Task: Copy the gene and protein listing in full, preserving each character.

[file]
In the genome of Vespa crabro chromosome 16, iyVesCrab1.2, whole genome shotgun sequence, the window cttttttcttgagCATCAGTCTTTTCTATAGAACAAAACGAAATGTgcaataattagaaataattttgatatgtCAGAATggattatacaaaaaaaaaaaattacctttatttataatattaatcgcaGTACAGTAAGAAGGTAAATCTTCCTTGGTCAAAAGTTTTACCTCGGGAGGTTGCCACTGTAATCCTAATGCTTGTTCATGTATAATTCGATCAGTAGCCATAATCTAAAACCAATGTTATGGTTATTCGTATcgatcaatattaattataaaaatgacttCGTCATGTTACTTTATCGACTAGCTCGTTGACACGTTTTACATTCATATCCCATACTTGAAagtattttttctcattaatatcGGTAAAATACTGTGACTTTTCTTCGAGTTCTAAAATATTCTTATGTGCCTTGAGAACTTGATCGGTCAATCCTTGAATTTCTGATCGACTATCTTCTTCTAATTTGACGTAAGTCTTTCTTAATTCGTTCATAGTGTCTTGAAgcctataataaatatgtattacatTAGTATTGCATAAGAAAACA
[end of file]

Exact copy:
In the genome of Vespa crabro chromosome 16, iyVesCrab1.2, whole genome shotgun sequence, the window cttttttcttgagCATCAGTCTTTTCTATAGAACAAAACGAAATGTgcaataattagaaataattttgatatgtCAGAATggattatacaaaaaaaaaaaattacctttatttataatattaatcgcaGTACAGTAAGAAGGTAAATCTTCCTTGGTCAAAAGTTTTACCTCGGGAGGTTGCCACTGTAATCCTAATGCTTGTTCATGTATAATTCGATCAGTAGCCATAATCTAAAACCAATGTTATGGTTATTCGTATcgatcaatattaattataaaaatgacttCGTCATGTTACTTTATCGACTAGCTCGTTGACACGTTTTACATTCATATCCCATACTTGAAagtattttttctcattaatatcGGTAAAATACTGTGACTTTTCTTCGAGTTCTAAAATATTCTTATGTGCCTTGAGAACTTGATCGGTCAATCCTTGAATTTCTGATCGACTATCTTCTTCTAATTTGACGTAAGTCTTTCTTAATTCGTTCATAGTGTCTTGAAgcctataataaatatgtattacatTAGTATTGCATAAGAAAACA